If there is one emotion that politicians at all levels fear, it is grumpiness. That, when all is said and done, is what accounted for the fall from grace of Cabinet ministers Clare Curran and Meka Whaitiri, and should see Iain Lees-Galloway lose the Immigration portfolio.

And while local government politicians don't have polls to measure levels of public grumpiness, it is key to saving the Swamp Palace at Ōruru from the demolition squad.

However, district councils past and present, and even perhaps the old Mangonui County Council, have failed the Ōruru community by not maintaining the hall over many years, some stark realities have to be faced.

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The starkest of all is that some hundreds of thousands of dollars will be needed just to restore the hall to a point where it isn't going to collapse if someone leans on it.

The Swamp Palace defenders have absolutely no doubt that that expenditure would be justified, but their enthusiasm might not be shared by ratepayers further afield.

The Ōruru and Inland Valleys Association has a very good point when it says the hall is more than just another dilapidated community facility though. It has history; one of those who spoke at the meeting with council representatives at Taipā earlier this month said its timbers had been "tuned", and no new building could replicate that.

That might be going a wee bit far, but there is no denying that many in the community love the old hall, which, admittedly, hardly makes it unique.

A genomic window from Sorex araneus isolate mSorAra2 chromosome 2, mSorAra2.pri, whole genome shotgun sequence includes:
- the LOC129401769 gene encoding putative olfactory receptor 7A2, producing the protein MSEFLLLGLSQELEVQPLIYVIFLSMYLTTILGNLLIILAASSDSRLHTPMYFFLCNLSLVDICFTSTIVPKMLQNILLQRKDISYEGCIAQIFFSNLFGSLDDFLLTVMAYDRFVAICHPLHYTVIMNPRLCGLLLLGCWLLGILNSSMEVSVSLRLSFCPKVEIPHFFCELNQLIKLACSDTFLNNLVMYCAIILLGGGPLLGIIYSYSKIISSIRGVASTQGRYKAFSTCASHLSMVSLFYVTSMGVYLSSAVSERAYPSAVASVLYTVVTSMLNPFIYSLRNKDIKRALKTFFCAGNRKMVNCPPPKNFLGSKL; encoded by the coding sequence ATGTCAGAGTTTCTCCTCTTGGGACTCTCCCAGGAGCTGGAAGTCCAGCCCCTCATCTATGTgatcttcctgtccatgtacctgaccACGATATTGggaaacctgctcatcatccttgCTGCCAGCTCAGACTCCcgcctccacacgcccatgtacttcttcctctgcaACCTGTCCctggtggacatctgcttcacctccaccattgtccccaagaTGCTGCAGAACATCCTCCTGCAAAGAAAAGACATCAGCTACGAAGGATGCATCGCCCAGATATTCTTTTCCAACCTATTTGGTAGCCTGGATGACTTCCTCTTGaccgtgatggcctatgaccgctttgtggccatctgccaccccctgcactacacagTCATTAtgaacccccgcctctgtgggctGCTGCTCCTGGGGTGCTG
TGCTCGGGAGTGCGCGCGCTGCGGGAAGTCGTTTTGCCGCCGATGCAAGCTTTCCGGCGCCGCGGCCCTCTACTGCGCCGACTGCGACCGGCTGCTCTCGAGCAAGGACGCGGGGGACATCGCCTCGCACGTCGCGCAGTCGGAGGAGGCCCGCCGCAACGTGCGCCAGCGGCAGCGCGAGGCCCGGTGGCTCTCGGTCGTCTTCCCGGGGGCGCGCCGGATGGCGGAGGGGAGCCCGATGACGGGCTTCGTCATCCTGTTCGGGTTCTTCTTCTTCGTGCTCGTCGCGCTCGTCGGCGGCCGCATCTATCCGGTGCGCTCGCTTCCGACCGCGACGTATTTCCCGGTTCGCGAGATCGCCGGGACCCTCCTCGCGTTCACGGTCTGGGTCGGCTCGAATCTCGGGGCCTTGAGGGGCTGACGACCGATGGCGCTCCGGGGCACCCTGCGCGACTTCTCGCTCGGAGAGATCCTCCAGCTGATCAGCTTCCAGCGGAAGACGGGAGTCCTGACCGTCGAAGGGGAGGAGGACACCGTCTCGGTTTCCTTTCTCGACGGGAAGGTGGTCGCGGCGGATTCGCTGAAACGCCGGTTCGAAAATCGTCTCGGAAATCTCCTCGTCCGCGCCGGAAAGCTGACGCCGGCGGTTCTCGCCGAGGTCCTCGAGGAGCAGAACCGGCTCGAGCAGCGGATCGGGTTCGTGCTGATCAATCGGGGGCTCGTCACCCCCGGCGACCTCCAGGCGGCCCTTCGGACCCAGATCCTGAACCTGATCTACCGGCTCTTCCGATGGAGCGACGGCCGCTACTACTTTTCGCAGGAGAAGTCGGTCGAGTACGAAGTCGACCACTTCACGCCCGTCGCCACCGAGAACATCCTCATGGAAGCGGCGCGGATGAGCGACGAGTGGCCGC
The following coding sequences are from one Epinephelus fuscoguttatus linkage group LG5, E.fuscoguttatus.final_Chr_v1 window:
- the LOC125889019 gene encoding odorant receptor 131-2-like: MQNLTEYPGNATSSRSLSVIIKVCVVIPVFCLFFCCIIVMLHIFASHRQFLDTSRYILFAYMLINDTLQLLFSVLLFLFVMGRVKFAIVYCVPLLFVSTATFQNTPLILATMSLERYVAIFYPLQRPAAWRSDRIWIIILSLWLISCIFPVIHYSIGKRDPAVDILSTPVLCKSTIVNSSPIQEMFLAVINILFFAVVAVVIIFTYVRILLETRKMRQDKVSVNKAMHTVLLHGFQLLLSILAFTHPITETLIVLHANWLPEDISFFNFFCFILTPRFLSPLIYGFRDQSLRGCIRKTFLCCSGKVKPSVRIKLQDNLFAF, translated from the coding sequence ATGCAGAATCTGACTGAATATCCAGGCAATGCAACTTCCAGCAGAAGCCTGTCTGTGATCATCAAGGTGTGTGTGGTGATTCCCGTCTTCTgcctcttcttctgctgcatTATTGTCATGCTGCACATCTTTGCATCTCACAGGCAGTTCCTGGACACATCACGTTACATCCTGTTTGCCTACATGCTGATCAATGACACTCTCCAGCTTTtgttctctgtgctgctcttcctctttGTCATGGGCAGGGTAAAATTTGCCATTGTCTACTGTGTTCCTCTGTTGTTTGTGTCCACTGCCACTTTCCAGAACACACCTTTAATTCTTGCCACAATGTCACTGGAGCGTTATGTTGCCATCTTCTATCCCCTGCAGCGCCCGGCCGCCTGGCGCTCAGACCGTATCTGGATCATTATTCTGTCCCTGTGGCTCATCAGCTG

The community has every right, however, to feel aggrieved that the politicians they've been electing every three years since goodness knows when have let it reach such a sad state of repair that the council has closed it for fear that stepping through the door could be to risk being buried under a pile of timbers that an engineer claims are only still standing thanks to nails that are "holding hands".

Hence the grumpiness. The trick now is to maintain it, and the signs are that that won't be a problem.

The council has yet to agree to ride to the rescue, even to the extent of finding the money needed to undertake the most urgent structural work.

Mayor John Carter has said that $190,000 is available for that work, and that it will go much further if the community does some of it. Again the signs are that that won't be a problem.

There is a bigger picture though. The fact is that the Swamp Palace is not the only council-owned hall that needs significant expenditure, at a time when every ratepayer dollar needs to be spent to the best possible effect.

The council is surely aware that it cannot simply continue lifting its rates, which are surely nearing a point, if they haven't reached it already, where some people in this district won't be able to afford to live here. And of course there will always be competing demands for their money.

Mr Carter has hinted that saving the Swamp Palace might come down to striking a special rate, to be paid only by property owners in Te Hiku ward, or even targeted specifically at the community served by the hall, but the longer-term solution will probably turn out to be that the council, having restored it to a useable state, will hand it over to the community to maintain it in the future.

If the meeting at Taipā was any guide, such an offer would probably be accepted, with the possible proviso that the council grants permanent rate remissions. That would seem reasonable, although there may be some concern about setting a precedent that will impact on other ratepayers.